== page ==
3D Printing, sometimes referred to as ‘additive manufacturing’ is the process by which a solid object is created by the addition of layers of material fed to a point determined by what is effectively XYZ digital robotic software.
The material, which can be a range of plastics or metals, is fed to the deposition point usually in wire or powder form where it is heated and fused to the previously deposited material.
Extremely complex shapes can be produced in this way and since the process is ‘additive’ rather than ‘subtractive’ where material is removed from a larger piece by machining, grinding etc, very little material is wasted. The production of products previously injection molded or cast can save thousands in tooling costs.
A current report suggests a growing awareness of potential Health & Safety issues and, in particular, the harmful presence of ‘nano particles’ within fumes created by 3D printing. These particles and droplets are too small to be seen by the naked eye, but just because you can’t see them, doesn’t mean the dangers for operators don’t exist!
In fact, particles in the nanosize range may be able to cross more readily into the bloodstream after inhalation, and the toxicological effects may differ from those resulting from exposure to the same material in a more conventional size or form. HSE HORIZON SCANNING INTELLIGENCE GROUP SHORT REPORT NANOTECHNOLOGY
Fumes given off by ABS have a particularly unpleasant odour, and other plastics, including Nylon, HIPS and HDPE, generate fumes that are equally toxic, but less noticeable.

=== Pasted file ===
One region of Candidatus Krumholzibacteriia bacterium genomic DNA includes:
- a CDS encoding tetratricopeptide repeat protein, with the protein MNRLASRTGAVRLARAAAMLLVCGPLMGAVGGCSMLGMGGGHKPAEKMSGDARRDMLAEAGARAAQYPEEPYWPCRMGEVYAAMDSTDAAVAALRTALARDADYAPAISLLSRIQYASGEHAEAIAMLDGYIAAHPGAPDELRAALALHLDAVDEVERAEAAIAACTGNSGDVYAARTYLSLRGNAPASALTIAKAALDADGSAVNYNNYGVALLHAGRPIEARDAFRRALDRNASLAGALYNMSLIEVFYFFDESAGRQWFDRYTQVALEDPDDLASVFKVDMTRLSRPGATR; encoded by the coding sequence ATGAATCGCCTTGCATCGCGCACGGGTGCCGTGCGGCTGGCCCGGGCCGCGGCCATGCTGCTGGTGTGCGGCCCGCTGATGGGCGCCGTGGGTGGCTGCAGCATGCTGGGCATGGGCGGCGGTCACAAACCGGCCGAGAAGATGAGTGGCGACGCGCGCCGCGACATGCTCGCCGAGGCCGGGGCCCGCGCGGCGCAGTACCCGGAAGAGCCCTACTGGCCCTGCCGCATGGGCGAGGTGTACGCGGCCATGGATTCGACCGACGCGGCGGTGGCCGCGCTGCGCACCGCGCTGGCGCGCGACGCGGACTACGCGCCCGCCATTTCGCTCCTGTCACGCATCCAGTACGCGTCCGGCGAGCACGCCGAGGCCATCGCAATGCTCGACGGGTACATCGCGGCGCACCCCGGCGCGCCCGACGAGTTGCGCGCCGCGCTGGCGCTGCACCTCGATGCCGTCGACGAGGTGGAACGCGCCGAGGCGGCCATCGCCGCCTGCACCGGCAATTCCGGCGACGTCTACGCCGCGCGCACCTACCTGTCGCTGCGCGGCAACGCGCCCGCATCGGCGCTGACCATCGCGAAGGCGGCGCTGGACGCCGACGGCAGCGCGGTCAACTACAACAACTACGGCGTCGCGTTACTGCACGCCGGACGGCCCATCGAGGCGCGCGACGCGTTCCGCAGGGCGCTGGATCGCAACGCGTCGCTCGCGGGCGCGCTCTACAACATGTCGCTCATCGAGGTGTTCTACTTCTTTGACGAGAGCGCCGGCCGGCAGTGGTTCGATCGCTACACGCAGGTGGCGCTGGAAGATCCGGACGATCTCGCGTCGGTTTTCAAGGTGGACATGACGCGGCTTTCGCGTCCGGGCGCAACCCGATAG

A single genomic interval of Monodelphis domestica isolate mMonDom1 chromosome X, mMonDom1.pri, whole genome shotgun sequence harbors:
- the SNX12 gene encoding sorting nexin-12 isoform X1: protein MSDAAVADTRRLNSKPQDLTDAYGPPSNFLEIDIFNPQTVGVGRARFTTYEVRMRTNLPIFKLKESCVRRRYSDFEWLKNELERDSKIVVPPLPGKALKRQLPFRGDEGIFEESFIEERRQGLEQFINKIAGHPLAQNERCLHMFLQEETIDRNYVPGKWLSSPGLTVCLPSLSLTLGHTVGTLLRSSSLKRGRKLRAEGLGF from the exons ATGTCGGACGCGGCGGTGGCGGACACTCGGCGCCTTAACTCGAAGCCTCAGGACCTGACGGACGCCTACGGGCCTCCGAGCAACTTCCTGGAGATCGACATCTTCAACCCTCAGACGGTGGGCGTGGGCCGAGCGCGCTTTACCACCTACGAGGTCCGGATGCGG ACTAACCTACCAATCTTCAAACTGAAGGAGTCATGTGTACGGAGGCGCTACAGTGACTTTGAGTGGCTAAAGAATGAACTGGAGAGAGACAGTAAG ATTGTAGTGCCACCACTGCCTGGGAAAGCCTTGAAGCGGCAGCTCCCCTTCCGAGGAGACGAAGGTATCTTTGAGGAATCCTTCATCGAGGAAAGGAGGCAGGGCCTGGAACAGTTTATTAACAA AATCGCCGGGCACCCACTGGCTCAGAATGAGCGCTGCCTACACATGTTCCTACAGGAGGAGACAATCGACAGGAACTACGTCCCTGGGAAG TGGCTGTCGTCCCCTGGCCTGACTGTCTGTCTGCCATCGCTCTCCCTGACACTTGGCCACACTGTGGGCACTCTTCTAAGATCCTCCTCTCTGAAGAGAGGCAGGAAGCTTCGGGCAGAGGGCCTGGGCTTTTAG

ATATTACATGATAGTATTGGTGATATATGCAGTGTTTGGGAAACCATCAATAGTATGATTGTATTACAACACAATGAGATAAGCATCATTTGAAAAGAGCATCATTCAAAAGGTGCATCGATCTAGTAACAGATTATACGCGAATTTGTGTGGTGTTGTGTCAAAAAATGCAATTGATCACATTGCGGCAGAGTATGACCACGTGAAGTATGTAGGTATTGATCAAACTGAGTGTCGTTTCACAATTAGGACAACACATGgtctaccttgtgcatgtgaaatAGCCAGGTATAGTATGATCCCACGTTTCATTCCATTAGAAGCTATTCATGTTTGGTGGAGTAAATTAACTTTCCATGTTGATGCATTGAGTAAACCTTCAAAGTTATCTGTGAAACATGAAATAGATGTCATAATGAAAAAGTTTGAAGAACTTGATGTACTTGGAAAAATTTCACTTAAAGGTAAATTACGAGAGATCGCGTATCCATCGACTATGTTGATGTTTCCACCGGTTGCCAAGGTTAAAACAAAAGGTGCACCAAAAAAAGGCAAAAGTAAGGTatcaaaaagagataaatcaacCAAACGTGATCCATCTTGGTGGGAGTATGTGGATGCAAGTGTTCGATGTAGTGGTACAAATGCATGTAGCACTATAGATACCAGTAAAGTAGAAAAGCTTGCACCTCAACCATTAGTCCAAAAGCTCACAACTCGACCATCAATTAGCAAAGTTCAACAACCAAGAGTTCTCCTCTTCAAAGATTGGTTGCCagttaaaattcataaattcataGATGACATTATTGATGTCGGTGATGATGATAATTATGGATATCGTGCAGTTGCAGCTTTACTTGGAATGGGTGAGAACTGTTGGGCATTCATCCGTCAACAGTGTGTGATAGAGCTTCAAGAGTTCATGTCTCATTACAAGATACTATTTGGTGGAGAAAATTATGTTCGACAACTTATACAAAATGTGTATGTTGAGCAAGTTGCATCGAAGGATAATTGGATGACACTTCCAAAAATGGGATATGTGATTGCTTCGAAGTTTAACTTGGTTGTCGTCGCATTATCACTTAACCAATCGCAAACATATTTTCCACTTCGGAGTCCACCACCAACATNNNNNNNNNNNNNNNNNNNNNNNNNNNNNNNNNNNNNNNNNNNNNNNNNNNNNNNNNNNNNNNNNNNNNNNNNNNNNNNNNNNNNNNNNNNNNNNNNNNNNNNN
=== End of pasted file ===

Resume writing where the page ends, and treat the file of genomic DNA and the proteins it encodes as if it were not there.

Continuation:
Polymeric materials can release constituent materials, in the case of laser processing in particular, including carcinogens such as benzene. Polymers also frequently contain additives, such as di-octyl-phthalate, to increase flexibility or to act as mold release agents. These vaporise and condense at much lower temperatures to form oily type liquids. Plastics containing chlorides, such as PVC, can release HCL gas when lasered, which combines with airborne moisture to form hydrochloric acid droplets.
The high temperatures generated in 3D printing processes cause the air close to the source to expand and rapidly project the gases and particles rapidly into the technician’s breathing zone.
Plus, curing processes associated with using liquid resins cause potentially harmful solvent gases to be released into an operative’s breathing zone.
In addition to Health & Safety concerns, the prolonged release of sticky plastic droplets from the 3D printing process can lead to a build-up of material on the printer’s moving parts, requiring additional maintenance and potentially causing reliability issues.
Having carried out a detailed study of the 3D printing industry, BOFA has developed three fume control solutions to cover each of the main 3D printing formats.
The BOFA 3D PrintPRO range has been designed to capture and filter out harmful airborne toxic gases and particulate from open frame, table-top enclosed / partially enclosed and fully enclosed 3D printers, without causing the filament deposition to be cooled prematurely. The filter design includes Health and Safety compliant HEPA grade particulate filter media, which has an efficiency of 99.997% at 0.3?m, and deep bed activated carbon filters to remove organic gases and vapours.
"In all industry markets in which we operate, we develop close working partnerships with OEMs and distributors. Please contact us if you would like to discuss such a partnership in the 3D printing industry."
Managing Director, BOFA International Ltd.
BOFA International is acknowledged as the world leader in the design, manufacture and supply of fume extraction and filtration units and systems. BOFA products are used in a wide range of manufacturing processes, including Electronics, Mechanical Engineering, Printing, Laser, Dental, Medical, Pharmaceutical, Beauty and 3D Printing.